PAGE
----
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There seems to be a trend in the culture in North America where more is better. Bigger speakers, more speakers, larger diameters, subwoofers and I’m going to argue that in room acoustics, this is the wrong way to go. I really think less is better because let’s keep our goal in mind with room acoustics.

What is our goal?

Our goal is to hear more music, not more energy and I think this is confusing to people. More energy is not necessarily more music. Less energy is probably a better way to produce more music. Today’s rooms are so small that you just have to be careful about how you pressurize them, how much energy you put in them especially what type of energy and what frequencies that energy is at.

You just have to be very careful. There is a matching between speaker and room size and I don’t subscribe to the philosophy that more is better because less is better. Smaller drivers are more articulate by definition. A smaller driver can move faster. If it can move faster it can duplicate the sound quality quicker and more efficiently. This video expands on this discussion a little further.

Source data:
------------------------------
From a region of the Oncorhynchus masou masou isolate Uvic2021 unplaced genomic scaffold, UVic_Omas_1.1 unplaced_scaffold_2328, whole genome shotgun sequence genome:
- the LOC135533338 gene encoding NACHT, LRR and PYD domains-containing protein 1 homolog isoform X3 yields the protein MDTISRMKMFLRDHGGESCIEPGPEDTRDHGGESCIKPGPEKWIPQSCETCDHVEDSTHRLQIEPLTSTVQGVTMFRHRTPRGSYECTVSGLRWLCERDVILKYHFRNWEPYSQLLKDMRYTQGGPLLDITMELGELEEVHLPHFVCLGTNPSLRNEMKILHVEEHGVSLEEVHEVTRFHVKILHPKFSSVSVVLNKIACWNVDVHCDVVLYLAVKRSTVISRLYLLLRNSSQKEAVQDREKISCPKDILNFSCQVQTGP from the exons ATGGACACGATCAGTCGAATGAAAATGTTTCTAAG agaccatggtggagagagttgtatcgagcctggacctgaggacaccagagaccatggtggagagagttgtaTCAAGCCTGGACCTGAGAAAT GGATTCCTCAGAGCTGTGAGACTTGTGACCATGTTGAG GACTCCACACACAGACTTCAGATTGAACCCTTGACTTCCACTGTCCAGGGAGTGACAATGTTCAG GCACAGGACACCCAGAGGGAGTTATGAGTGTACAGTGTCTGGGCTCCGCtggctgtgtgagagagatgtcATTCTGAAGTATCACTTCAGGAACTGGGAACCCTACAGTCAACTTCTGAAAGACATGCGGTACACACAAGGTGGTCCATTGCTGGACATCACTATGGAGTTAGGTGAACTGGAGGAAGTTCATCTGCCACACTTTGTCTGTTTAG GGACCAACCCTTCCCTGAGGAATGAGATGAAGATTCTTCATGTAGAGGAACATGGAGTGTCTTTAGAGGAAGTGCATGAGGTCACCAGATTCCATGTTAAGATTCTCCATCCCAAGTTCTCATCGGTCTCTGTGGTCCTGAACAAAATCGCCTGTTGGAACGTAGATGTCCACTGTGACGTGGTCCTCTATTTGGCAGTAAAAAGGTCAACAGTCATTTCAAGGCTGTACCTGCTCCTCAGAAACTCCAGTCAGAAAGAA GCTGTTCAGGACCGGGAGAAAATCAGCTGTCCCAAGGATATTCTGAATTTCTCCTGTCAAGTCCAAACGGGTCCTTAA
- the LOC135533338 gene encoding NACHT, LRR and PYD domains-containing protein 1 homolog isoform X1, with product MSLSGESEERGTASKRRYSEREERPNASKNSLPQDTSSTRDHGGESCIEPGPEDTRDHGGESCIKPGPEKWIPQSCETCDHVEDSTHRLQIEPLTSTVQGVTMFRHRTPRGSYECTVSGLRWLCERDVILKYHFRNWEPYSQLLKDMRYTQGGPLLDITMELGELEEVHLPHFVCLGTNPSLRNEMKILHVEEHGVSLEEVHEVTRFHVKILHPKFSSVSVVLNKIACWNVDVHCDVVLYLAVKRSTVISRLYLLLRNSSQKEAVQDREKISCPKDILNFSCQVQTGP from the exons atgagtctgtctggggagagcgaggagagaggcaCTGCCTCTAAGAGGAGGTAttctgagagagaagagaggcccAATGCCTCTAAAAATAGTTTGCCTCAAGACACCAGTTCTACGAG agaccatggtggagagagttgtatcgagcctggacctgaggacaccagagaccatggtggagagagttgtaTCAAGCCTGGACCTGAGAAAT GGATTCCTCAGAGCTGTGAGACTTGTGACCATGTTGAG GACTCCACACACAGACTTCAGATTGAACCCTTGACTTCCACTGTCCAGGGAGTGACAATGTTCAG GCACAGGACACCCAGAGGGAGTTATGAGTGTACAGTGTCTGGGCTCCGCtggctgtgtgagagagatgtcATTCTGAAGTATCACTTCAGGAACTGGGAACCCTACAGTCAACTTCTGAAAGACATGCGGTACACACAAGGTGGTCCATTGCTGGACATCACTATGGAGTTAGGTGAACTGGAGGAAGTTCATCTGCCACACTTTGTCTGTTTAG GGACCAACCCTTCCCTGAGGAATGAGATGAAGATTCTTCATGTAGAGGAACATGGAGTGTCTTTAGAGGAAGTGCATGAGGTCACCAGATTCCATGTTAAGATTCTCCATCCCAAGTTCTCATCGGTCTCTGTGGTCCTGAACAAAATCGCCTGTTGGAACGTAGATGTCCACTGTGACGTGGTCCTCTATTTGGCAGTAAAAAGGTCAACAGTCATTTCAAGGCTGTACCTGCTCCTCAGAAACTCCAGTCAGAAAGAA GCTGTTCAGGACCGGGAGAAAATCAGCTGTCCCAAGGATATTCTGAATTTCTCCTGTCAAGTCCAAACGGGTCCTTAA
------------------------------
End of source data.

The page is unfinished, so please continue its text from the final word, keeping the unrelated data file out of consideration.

A bigger driver is going to move slower in terms of surface area so you’ve got to put more power in it to get it to move like a middle size or smaller driver. So air on the side of smaller. It’ll save you money, it won’t exasperate the problems that you already have in your room and you’ll hear more sound and you’ll hear more music and more is better when it comes to enjoying music.

Larger speakers do not necessarily produce more music.

Now they may in a properly treated room that is the right size and volume but I just don’t see that today. I just don’t see rooms that have the correct size and volume. Everybody is working in smaller spaces and I understand that as things are expensive, real estate is expensive, so I get that. That’s the reason for our diaphragmatic absorption because you need a lot of horsepower in small rooms because we have big problems to deal with. But always kind of look towards how do I get the sound quality that I desire and to get that your smaller diameter speakers in your smaller packages to me produce much more of that quality that you’re looking for.

Dennis Foley

I am an acoustic engineer with over 30 years’ experience in the business. My technology has been used in Electric Lady Land Studios, Sony Music of New York, Cello Music and Films founded by Mark Levinson, and Saltmines Studios in Mesa, Arizona, along with hundreds of others.


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